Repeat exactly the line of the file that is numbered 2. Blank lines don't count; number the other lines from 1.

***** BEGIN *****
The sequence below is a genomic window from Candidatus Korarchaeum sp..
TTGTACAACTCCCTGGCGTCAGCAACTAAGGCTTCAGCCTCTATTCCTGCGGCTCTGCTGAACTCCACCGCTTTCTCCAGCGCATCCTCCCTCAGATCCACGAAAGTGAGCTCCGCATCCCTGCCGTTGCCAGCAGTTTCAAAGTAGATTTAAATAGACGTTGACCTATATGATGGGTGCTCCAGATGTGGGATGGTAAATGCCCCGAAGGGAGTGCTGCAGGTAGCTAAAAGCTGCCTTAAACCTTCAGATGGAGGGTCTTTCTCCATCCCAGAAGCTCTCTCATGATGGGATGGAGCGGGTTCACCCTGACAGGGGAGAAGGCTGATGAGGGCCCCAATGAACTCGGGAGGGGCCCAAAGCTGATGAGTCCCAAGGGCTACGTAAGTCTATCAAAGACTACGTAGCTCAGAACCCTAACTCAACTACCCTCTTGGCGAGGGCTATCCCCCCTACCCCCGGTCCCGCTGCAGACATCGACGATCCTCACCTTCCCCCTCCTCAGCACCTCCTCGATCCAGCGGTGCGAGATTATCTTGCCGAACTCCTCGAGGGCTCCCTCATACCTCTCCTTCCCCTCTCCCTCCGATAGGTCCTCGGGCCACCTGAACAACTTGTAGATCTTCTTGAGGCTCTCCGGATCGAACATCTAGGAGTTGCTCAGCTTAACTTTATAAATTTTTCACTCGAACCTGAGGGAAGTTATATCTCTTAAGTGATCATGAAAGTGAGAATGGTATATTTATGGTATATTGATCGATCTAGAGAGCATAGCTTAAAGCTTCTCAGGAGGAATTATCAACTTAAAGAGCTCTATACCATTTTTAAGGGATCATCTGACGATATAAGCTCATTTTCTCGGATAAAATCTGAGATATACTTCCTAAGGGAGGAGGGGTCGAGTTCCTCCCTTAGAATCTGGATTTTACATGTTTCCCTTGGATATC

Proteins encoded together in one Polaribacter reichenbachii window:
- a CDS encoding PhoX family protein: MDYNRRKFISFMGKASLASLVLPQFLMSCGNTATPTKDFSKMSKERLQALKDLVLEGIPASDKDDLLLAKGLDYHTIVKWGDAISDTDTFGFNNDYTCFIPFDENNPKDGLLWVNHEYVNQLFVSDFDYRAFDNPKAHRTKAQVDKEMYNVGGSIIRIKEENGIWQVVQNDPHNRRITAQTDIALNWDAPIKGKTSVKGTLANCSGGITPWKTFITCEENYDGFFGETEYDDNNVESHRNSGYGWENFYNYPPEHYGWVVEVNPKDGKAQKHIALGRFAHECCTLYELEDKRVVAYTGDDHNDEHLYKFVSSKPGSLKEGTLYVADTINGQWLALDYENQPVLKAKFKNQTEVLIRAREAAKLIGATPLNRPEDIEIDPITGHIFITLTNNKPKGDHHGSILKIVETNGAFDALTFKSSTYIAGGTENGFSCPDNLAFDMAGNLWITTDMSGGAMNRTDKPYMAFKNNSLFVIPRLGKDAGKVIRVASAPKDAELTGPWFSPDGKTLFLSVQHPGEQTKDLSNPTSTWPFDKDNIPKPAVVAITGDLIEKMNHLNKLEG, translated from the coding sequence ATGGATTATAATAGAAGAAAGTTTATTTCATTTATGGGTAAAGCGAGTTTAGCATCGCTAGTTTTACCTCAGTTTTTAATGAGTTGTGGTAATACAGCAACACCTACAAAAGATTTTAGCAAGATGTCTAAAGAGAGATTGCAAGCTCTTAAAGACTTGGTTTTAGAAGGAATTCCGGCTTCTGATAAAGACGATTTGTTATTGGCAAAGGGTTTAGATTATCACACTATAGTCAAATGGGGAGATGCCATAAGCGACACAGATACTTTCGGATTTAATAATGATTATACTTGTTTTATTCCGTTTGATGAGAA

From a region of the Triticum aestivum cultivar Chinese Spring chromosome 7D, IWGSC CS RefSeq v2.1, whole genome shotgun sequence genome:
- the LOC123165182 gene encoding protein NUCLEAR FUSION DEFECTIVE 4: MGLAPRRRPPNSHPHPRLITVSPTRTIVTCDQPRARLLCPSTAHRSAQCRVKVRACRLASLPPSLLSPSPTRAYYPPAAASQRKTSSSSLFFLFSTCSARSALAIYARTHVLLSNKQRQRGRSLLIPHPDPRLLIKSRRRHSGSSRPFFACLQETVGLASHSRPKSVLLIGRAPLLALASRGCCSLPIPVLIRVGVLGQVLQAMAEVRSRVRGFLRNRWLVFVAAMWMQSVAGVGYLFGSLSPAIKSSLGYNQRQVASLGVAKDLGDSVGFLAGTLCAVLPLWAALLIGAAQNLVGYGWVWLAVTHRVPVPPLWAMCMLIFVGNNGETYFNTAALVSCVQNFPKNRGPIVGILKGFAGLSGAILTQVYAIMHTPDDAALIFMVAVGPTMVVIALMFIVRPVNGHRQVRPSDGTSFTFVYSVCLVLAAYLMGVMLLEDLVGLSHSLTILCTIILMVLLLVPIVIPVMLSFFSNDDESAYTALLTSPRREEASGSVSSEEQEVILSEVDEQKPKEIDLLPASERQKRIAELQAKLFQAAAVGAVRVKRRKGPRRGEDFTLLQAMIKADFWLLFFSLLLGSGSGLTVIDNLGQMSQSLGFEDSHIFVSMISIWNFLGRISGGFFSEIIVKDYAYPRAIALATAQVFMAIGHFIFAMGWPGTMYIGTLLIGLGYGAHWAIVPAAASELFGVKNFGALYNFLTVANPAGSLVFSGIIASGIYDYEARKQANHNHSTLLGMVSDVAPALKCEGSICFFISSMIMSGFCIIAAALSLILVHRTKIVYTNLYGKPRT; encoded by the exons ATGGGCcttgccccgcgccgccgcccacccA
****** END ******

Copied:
TTGTACAACTCCCTGGCGTCAGCAACTAAGGCTTCAGCCTCTATTCCTGCGGCTCTGCTGAACTCCACCGCTTTCTCCAGCGCATCCTCCCTCAGATCCACGAAAGTGAGCTCCGCATCCCTGCCGTTGCCAGCAGTTTCAAAGTAGATTTAAATAGACGTTGACCTATATGATGGGTGCTCCAGATGTGGGATGGTAAATGCCCCGAAGGGAGTGCTGCAGGTAGCTAAAAGCTGCCTTAAACCTTCAGATGGAGGGTCTTTCTCCATCCCAGAAGCTCTCTCATGATGGGATGGAGCGGGTTCACCCTGACAGGGGAGAAGGCTGATGAGGGCCCCAATGAACTCGGGAGGGGCCCAAAGCTGATGAGTCCCAAGGGCTACGTAAGTCTATCAAAGACTACGTAGCTCAGAACCCTAACTCAACTACCCTCTTGGCGAGGGCTATCCCCCCTACCCCCGGTCCCGCTGCAGACATCGACGATCCTCACCTTCCCCCTCCTCAGCACCTCCTCGATCCAGCGGTGCGAGATTATCTTGCCGAACTCCTCGAGGGCTCCCTCATACCTCTCCTTCCCCTCTCCCTCCGATAGGTCCTCGGGCCACCTGAACAACTTGTAGATCTTCTTGAGGCTCTCCGGATCGAACATCTAGGAGTTGCTCAGCTTAACTTTATAAATTTTTCACTCGAACCTGAGGGAAGTTATATCTCTTAAGTGATCATGAAAGTGAGAATGGTATATTTATGGTATATTGATCGATCTAGAGAGCATAGCTTAAAGCTTCTCAGGAGGAATTATCAACTTAAAGAGCTCTATACCATTTTTAAGGGATCATCTGACGATATAAGCTCATTTTCTCGGATAAAATCTGAGATATACTTCCTAAGGGAGGAGGGGTCGAGTTCCTCCCTTAGAATCTGGATTTTACATGTTTCCCTTGGATATC